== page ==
wahoo-fish-taco.jpgI don't get invited to many special events.

No, no, it's true. I know you think us bloggers regularly win dance competitions and date socialites on and off, and sometimes spend weekends in the Hamptons. But for the most part, that's all just myth. Really cool, awesome myths.

So when Sarah Unke of Echo Media Group invited me to "Wahoo's Fish Taco 20-Year Milestone Event," my breathing pattern changed. I was going to be like a freshman attending prom with a senior. To calm my nerves, I decided to bring along James Park, research editor here at Entrepreneur.

Though I am only 23, I sometimes feel very much out of touch with hip events. Where are my dress shoes? Should I score myself a cummerbund? Do people under 30 still wear bow-ties?

Finally, I just asked Sarah.

"Should we wear tuxedos?" I asked in my e-mail.

"The event is open to the public, so most will be in casual attire. However, you are welcome to wear a tuxedo. Might I suggest the ever-classic tuxedo t-shirt?" she replied.

But I decided against it. I've seen Step Brothers. Tuxedos don't always work out the way you want them to. Instead, I went for the college professor look: jeans, decent shoes, a button-up shirt and a sports coat. James showed up in shorts, so we looked like typical media: there for free food.

Not only was there free food for starving reporters, but there were a whole lot of Wahoo's fans in the parking lot Sunday morning. It actually looked like a small job fair, with several booths and globs of people scattered around the very first Wahoo's Fish Taco in Costa Mesa. What started as this one fish taco shop on a less-than-noisy street corner in 1988 is now more than 50 stores in California, Colorado, Texas and Hawaii.

Wahoo's Fish Taco, for those not in the four states where it holds locations, is a preferred choice among beach-goers. The menu is a mix of Mexican, Brazilian and Asian cuisine, and the atmosphere is Hawaiian North shore.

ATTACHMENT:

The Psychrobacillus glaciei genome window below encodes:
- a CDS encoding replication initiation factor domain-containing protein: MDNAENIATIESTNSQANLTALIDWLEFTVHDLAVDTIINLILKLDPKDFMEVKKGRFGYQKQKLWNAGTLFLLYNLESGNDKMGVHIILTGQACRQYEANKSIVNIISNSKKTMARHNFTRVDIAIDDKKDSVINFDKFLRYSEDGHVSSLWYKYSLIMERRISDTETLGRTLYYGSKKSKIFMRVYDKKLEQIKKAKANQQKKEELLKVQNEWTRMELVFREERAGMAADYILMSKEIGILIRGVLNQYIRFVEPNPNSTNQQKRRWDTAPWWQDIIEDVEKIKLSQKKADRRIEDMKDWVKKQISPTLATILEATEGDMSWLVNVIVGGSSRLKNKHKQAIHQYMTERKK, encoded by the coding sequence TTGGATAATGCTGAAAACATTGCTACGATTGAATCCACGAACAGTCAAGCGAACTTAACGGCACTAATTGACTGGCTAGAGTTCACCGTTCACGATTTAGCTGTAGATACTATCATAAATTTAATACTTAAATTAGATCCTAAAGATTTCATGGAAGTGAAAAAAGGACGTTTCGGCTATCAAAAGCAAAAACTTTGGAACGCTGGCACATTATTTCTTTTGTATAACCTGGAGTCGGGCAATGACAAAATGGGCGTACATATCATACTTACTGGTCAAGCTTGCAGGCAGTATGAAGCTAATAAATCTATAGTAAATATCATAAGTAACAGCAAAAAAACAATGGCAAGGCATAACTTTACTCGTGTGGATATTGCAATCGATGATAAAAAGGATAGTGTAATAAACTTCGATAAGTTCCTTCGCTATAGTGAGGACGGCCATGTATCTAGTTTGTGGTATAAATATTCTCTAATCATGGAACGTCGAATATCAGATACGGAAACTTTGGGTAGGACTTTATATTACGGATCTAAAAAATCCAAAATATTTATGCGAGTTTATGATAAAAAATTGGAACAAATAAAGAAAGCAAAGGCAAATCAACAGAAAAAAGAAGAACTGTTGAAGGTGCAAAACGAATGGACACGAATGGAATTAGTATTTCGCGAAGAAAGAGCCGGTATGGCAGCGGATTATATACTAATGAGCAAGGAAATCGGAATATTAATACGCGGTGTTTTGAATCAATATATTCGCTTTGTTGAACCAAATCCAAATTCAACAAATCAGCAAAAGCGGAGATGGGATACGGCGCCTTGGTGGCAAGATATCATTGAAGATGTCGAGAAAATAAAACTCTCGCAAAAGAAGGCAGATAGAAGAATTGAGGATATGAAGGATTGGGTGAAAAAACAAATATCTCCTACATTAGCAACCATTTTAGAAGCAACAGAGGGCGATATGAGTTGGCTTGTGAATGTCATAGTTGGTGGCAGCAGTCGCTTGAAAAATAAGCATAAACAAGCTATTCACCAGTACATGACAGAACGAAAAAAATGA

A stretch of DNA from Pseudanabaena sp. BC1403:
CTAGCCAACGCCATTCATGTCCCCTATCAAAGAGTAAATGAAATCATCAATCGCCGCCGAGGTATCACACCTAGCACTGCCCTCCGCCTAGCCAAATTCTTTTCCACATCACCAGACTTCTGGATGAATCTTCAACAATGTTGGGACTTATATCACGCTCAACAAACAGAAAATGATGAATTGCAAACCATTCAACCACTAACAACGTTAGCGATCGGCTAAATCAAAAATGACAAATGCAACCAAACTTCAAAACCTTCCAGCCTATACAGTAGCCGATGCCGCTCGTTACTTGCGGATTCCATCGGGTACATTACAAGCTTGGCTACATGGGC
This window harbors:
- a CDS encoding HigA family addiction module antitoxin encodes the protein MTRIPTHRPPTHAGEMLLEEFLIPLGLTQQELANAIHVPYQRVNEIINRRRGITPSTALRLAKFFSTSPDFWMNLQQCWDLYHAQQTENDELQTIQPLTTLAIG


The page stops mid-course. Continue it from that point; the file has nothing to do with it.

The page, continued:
It actually took me years to learn that Wahoo's was a chain. As a kid, my father took me to the Wahoo's in Laguna Beach a couple times. And it had the vibe of being its own little world. I thought the cooks might have be the owners. That's how small and detailed everything felt. I thought it was just a cool, little hole-in-the-wall that my dad knew about.

And even at the 20th anniversary this past Sunday, when I spoke to co-founder Ed Lee, he had that same sparkle of Wahoo's being almost a pet project or hobby, not a thriving chain.  

"When you first open a taco shop, you're just thinking, 'Flip some tacos, we'll go surf in the morning, take turns in the afternoon.' And then 20 years later, you're still doing it, and it's 54 stores," Ed says. "It's not something you see coming."

Ed co-founded Wahoo's with his two brothers, Wing Lam and Mingo Lee. Though they were young surfers when they started the business, the three brothers were already quite well-versed in restaurant politics. While growing up in San Paolo, Brazil, the three brothers would peel shrimp or wash dishes at their parents' Chinese restaurant every day after school. And when the family moved to Orange County, Calif., in 1975, the parents opened Shanghai Pine Garden Chinese restaurant on Balboa Island.

And Wing, Ed and Mingo have built a good reputation through a local appeal. From their parents' restaurant to Wahoo's, even to college. The thee brothers all graduated from Southern California universities--Wing at SDSU, Ed at USC and Mingo at UCI. They built a strong local network, with family and friends always ready to help out.

"We had a handful of friends that actually came in around 3 o'clock in the afternoon to watch the store, so we could go surf a little bit," remembers Ed. "Most of them weren't employees. They just came to help us out."

Soon, however, the brothers welcomed professional help in 1990. Steve Karfaridis, now partner & COO of Wahoo's, started off as the unit manager of the Laguna Beach location, following years as a consultant to many Orange County's restaurants. 

It was just a few years after Steve was brought on board that Ed realized things were really taking off. "After we opened our third store, it sort of became a business," says Ed. "I started having to worry about inventory controls, scheduling people. I mean, we didn't have any of those things in place, so we started having to do that, get up in the morning and meet, actually, to try to organize ourselves."

For Wing, it caught him some years later. "I actually didn't realize it until we were operating about 12 or 13 stores," Wing said in an e-mail interview. "We were a part of a Merrill Lynch commercial and it was a launching pad for Wahoo's. It put our company in the national spotlight. It was then that I realized that the Wahoo's philosophy could 'travel well.'"

And the menu and protocol was set up with that in mind. "We wanted to keep Wahoo's very simple so that anyone of us could handle all duties and make expansion easier, just in case that day came," Mingo said in an e-mail interview.

Throughout the expansion, Wing, Ed, Mingo and Steve developed the business, but were still learning how to do all of it.